The best advice I can share is this: Try different formats and test out what works best for you. Make it fit your teaching style and your classroom – otherwise, you aren’t likely to keep up with it.

Math Small Groups in 60 – 90 Minute Classes

Now, let’s crank it up a notch for those longer class periods, the ones that stretch out to 60 or even 90 minutes. With all that extra time, we can really sink our teeth into some math goodness. It feels less choppy because it doesn’t feel like you just started and have to stop at the end of class. But we do cover more material each day.

1. Warm-up

Just like with the 45 minute class, you can start with a warm-up activity. Not only does this allow you to ease into the lesson, but it also gets the kids working while you take care of those daily administrative tasks like taking attendance. About 5 -7 minutes is the amount of time I’d schedule for our warm-up.

2. Whole Class

Using math small groups in 60-90 minute class periods is very beneficial when you break up the time into manageable chunks of 15-20 minutes.

Then, dive into the main lesson as a whole group. You can spend about 30-40 minutes of direct instruction during the class time. However, depending on the skill, you might break this up. If students need to practice steps individually you might use a mini-lesson format that’s followed by practice time. Other times, you can do all the instruction first and all the practice after. The Math Doodle Wheels are handy because they give students notes to refer to while working independently.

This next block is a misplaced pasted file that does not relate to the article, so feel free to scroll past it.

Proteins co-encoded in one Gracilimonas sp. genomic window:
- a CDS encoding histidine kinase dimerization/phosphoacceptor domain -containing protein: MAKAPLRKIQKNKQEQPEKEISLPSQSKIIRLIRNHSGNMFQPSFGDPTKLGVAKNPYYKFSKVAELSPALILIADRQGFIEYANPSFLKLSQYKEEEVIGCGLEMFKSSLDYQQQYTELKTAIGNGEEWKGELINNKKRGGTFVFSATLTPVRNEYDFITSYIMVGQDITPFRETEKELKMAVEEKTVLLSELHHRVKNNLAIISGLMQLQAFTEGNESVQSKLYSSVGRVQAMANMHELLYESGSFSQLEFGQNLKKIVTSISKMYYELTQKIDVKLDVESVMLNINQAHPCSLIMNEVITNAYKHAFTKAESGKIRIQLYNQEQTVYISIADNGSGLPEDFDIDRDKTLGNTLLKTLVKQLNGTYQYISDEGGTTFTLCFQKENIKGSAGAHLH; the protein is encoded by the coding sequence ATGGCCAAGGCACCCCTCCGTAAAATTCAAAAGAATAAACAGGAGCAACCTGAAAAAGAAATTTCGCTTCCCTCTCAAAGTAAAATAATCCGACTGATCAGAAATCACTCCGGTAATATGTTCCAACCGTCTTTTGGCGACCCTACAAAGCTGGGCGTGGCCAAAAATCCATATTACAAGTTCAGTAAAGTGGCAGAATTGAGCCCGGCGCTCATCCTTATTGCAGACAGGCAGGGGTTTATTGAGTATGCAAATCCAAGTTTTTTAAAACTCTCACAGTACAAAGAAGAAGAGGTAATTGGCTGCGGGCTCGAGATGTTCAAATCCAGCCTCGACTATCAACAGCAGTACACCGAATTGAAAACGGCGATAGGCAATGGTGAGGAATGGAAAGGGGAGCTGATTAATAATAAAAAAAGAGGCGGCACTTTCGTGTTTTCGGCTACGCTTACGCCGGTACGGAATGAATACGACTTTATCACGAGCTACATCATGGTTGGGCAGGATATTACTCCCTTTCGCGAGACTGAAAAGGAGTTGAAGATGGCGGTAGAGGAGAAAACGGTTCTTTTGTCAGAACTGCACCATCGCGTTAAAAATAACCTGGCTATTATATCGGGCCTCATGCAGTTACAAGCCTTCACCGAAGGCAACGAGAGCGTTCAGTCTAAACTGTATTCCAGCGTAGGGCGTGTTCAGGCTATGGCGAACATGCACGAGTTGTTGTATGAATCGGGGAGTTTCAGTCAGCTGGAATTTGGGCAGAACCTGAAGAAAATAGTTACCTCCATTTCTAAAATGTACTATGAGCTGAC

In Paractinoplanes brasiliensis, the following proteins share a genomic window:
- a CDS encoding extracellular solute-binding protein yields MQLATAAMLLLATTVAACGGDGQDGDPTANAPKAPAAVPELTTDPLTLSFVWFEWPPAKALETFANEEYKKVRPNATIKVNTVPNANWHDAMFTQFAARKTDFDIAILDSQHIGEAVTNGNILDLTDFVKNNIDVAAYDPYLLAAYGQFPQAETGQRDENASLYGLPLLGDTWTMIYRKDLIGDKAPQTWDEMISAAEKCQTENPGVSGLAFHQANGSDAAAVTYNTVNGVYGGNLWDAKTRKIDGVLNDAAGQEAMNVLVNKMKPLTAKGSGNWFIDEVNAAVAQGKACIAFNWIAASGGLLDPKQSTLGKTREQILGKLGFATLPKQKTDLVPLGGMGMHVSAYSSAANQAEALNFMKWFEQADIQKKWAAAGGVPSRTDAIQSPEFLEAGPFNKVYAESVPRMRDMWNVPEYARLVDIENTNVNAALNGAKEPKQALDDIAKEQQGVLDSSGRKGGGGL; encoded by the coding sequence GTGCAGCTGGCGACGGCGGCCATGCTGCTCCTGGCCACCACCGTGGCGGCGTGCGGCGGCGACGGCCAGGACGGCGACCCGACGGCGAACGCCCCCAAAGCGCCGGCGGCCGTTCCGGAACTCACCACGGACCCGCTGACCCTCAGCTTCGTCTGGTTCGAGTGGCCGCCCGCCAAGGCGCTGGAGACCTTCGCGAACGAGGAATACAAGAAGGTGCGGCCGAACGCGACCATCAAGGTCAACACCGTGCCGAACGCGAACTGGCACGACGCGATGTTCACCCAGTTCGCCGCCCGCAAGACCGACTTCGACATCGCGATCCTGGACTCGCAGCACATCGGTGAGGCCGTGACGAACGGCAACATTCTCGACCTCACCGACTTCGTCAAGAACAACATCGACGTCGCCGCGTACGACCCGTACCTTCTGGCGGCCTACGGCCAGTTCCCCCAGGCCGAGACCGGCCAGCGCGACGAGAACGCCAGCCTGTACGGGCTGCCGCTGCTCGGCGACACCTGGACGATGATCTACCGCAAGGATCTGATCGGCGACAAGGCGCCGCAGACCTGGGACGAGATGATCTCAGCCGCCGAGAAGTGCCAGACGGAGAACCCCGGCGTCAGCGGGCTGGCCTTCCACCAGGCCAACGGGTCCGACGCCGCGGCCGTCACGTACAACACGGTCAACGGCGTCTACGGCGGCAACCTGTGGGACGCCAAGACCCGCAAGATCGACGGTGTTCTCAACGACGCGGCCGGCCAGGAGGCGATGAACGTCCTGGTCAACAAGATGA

3. Practice & Small Groups

When it’s time for practice, make sure to get everyone started on their practice activities. This can by center style, where students rotate every few minutes to complete multiple activities, or they work on one activity for a longer period of time.

While students are working, pull small groups so you can work on reteaching, enrichment, or just talking through questions. With a longer class period, you can generally see the entire class in small groups during your time together. You can spend 10-15 minutes with each group, really honing in on their needs and giving them that personalized attention they crave.

Just like the 45-minute class, this time will vary. You may meet with some groups longer than others. You know your kiddos, so you’ll be able to gauge what they need.

How to Create Math Small Groups

We have our class periods chunked and organized. Now, we need to think about how to group our kiddos. Do we want to look at ability levels? Do we want to look at interests?

Create math small groups by gauging interest or planning activities to help students with skills they need to focus on.